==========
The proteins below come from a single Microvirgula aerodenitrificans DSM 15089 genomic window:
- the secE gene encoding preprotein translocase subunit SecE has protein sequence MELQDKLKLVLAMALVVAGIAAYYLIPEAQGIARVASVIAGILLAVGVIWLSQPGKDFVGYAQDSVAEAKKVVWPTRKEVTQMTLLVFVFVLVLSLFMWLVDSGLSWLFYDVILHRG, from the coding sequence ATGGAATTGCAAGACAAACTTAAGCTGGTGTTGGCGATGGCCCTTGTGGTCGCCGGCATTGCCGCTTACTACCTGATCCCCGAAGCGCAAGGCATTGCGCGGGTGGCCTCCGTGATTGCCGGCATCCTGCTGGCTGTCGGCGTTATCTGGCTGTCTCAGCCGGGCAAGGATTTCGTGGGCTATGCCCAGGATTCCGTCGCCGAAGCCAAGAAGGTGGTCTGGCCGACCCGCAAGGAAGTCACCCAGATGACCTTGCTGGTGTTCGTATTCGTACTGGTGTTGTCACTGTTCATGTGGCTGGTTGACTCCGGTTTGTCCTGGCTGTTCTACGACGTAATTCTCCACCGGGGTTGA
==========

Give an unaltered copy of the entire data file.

The proteins below come from a single Microvirgula aerodenitrificans DSM 15089 genomic window:
- the secE gene encoding preprotein translocase subunit SecE has protein sequence MELQDKLKLVLAMALVVAGIAAYYLIPEAQGIARVASVIAGILLAVGVIWLSQPGKDFVGYAQDSVAEAKKVVWPTRKEVTQMTLLVFVFVLVLSLFMWLVDSGLSWLFYDVILHRG, from the coding sequence ATGGAATTGCAAGACAAACTTAAGCTGGTGTTGGCGATGGCCCTTGTGGTCGCCGGCATTGCCGCTTACTACCTGATCCCCGAAGCGCAAGGCATTGCGCGGGTGGCCTCCGTGATTGCCGGCATCCTGCTGGCTGTCGGCGTTATCTGGCTGTCTCAGCCGGGCAAGGATTTCGTGGGCTATGCCCAGGATTCCGTCGCCGAAGCCAAGAAGGTGGTCTGGCCGACCCGCAAGGAAGTCACCCAGATGACCTTGCTGGTGTTCGTATTCGTACTGGTGTTGTCACTGTTCATGTGGCTGGTTGACTCCGGTTTGTCCTGGCTGTTCTACGACGTAATTCTCCACCGGGGTTGA